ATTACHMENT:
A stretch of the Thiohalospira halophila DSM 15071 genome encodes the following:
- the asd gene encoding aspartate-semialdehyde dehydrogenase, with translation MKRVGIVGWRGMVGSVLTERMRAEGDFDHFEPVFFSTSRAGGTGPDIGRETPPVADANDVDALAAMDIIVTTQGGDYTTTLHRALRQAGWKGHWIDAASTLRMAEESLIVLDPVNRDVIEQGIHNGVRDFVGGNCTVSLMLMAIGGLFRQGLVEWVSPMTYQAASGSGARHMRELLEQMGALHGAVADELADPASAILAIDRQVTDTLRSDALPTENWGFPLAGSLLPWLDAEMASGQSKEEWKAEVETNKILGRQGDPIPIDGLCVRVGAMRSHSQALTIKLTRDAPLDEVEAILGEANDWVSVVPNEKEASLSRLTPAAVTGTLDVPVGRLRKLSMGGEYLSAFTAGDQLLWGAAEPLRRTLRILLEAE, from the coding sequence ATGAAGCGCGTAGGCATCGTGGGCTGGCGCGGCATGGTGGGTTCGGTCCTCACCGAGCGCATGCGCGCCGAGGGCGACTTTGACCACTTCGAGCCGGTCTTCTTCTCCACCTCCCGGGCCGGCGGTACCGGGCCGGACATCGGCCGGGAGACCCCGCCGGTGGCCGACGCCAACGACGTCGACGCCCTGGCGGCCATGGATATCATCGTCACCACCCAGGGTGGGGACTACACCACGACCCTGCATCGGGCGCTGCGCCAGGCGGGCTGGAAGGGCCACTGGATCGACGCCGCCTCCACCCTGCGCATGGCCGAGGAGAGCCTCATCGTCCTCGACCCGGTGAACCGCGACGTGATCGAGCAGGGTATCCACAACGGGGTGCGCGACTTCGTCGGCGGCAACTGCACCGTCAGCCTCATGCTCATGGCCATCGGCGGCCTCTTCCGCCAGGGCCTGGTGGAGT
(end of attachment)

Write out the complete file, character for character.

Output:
A stretch of the Thiohalospira halophila DSM 15071 genome encodes the following:
- the asd gene encoding aspartate-semialdehyde dehydrogenase, with translation MKRVGIVGWRGMVGSVLTERMRAEGDFDHFEPVFFSTSRAGGTGPDIGRETPPVADANDVDALAAMDIIVTTQGGDYTTTLHRALRQAGWKGHWIDAASTLRMAEESLIVLDPVNRDVIEQGIHNGVRDFVGGNCTVSLMLMAIGGLFRQGLVEWVSPMTYQAASGSGARHMRELLEQMGALHGAVADELADPASAILAIDRQVTDTLRSDALPTENWGFPLAGSLLPWLDAEMASGQSKEEWKAEVETNKILGRQGDPIPIDGLCVRVGAMRSHSQALTIKLTRDAPLDEVEAILGEANDWVSVVPNEKEASLSRLTPAAVTGTLDVPVGRLRKLSMGGEYLSAFTAGDQLLWGAAEPLRRTLRILLEAE, from the coding sequence ATGAAGCGCGTAGGCATCGTGGGCTGGCGCGGCATGGTGGGTTCGGTCCTCACCGAGCGCATGCGCGCCGAGGGCGACTTTGACCACTTCGAGCCGGTCTTCTTCTCCACCTCCCGGGCCGGCGGTACCGGGCCGGACATCGGCCGGGAGACCCCGCCGGTGGCCGACGCCAACGACGTCGACGCCCTGGCGGCCATGGATATCATCGTCACCACCCAGGGTGGGGACTACACCACGACCCTGCATCGGGCGCTGCGCCAGGCGGGCTGGAAGGGCCACTGGATCGACGCCGCCTCCACCCTGCGCATGGCCGAGGAGAGCCTCATCGTCCTCGACCCGGTGAACCGCGACGTGATCGAGCAGGGTATCCACAACGGGGTGCGCGACTTCGTCGGCGGCAACTGCACCGTCAGCCTCATGCTCATGGCCATCGGCGGCCTCTTCCGCCAGGGCCTGGTGGAGT